Saints are exhorted “to think soberly.” The Greek word translated “soberly” is “sophroneo,” found 9 times in the NT. It is translated “in his right mind” in the first two occurrences in the NT, regarding a man who had been possessed of demons but was healed by Jesus: “And they come to Jesus, and see him that was possessed with the devil, and had the legion, sitting, and clothed, and in his right mind: and they were afraid.”. See also . In Paul exhorts Titus to teach young men “to be soberly minded,” this phrase being translated from “Sophroneo." Thinking soberly or in one’s right mind is “according (or even) as God hath dealt to every man the measure of faith,” Romans 12:3b. The Greek word translated “measure,” is “metron” found 13 times in the NT, always translated measure. According to Strong, it means “a measure, literally or figuratively; by implication, a portion (degree).” The first time it appears in the NT is when Jesus was teaching about meting out judgment to others: “Judge not, that ye be not judged. For with what judgment ye judge, ye shall be judged: and with what measure ye mete, it shall be measured to you again.” .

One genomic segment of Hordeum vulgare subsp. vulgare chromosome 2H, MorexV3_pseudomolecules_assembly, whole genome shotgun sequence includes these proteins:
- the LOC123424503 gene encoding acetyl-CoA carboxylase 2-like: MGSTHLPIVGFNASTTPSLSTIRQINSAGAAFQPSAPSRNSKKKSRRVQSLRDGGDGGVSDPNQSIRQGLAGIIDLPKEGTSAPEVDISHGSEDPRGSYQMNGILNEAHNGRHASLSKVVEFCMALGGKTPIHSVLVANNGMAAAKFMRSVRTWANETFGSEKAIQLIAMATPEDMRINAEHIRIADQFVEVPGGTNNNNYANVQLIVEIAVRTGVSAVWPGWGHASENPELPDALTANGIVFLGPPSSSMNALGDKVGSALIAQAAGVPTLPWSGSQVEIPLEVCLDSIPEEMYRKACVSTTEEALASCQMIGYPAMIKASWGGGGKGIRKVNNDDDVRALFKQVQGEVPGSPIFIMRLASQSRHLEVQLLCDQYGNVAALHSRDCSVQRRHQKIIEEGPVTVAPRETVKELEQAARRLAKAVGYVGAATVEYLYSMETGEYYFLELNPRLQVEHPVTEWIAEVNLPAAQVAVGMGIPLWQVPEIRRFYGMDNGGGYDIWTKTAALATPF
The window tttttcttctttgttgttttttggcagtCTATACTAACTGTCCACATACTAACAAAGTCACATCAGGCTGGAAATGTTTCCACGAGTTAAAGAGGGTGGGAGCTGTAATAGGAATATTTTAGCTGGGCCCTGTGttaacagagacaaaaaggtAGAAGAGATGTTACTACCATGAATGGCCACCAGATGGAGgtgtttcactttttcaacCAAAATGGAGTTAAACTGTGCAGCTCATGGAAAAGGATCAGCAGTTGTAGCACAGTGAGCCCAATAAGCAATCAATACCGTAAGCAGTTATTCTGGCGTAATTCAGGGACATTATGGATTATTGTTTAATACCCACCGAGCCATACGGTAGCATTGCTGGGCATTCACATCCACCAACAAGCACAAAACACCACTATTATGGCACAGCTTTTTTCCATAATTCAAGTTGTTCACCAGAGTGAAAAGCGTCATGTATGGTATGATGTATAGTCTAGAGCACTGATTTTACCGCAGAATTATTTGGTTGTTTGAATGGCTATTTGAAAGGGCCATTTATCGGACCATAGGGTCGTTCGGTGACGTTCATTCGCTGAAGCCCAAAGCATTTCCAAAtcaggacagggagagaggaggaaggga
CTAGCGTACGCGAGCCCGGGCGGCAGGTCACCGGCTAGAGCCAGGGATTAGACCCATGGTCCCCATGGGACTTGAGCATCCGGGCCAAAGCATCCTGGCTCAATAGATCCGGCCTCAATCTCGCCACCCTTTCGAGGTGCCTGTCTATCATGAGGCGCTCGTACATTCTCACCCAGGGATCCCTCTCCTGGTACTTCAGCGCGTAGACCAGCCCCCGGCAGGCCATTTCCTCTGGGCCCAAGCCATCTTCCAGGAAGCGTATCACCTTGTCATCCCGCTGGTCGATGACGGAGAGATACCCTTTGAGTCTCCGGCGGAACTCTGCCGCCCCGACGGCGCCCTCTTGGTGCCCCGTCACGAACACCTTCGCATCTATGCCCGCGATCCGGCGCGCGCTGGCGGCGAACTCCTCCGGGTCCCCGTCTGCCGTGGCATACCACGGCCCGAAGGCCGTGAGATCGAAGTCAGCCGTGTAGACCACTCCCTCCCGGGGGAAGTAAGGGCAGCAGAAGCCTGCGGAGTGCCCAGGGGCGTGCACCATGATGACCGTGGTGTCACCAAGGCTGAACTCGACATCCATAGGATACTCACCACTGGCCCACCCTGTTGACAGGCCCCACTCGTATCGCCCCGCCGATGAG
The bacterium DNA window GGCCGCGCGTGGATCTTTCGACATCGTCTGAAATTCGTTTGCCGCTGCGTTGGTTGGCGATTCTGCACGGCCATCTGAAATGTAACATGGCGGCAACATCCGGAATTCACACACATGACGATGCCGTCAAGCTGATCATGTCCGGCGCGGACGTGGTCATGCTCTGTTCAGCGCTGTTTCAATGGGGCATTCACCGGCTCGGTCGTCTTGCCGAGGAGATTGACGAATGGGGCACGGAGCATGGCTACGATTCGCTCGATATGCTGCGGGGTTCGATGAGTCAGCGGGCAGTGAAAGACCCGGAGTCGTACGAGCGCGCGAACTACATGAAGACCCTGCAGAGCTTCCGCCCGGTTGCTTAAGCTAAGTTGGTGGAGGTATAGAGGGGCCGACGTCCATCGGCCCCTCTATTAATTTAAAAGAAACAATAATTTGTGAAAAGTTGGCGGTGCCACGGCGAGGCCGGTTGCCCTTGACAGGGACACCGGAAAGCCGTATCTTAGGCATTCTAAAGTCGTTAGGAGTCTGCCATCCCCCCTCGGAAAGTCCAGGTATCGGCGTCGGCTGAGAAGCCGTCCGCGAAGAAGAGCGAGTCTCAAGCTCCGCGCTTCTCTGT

Continuing in Romans we read “Having then gifts differing according to the grace that is given to us, whether prophecy, let us prophesy according to the proportion of faith;” Romans 12:6. (The phrase “let us prophesy” is not in the original.) The word translated “proportion” is translated from the Greek word “analogia” found only here in the NT. The dictionary defines proportion as “an amount that is a part of a whole.” In the early church at the time of Paul, some were given the gift of prophesy according to the proportion of faith given them. Prophesy was not foretelling future events, it was a gift enabling them to preach/teach God’s Word prior to the time the NT was completed. Paul foretold the end of the gift of prophesy as well as certain other gifts prevalent at that time: “Charity (love) never faileth: but whether there be prophecies, they shall fail; whether there be tongues, they shall cease; whether there be knowledge, it shall vanish away. For we know in part, and we prophesy in part. But when that which is perfect is come, then that which is in part shall be done away.”. “That which is perfect” occurred when the entire NT was completed.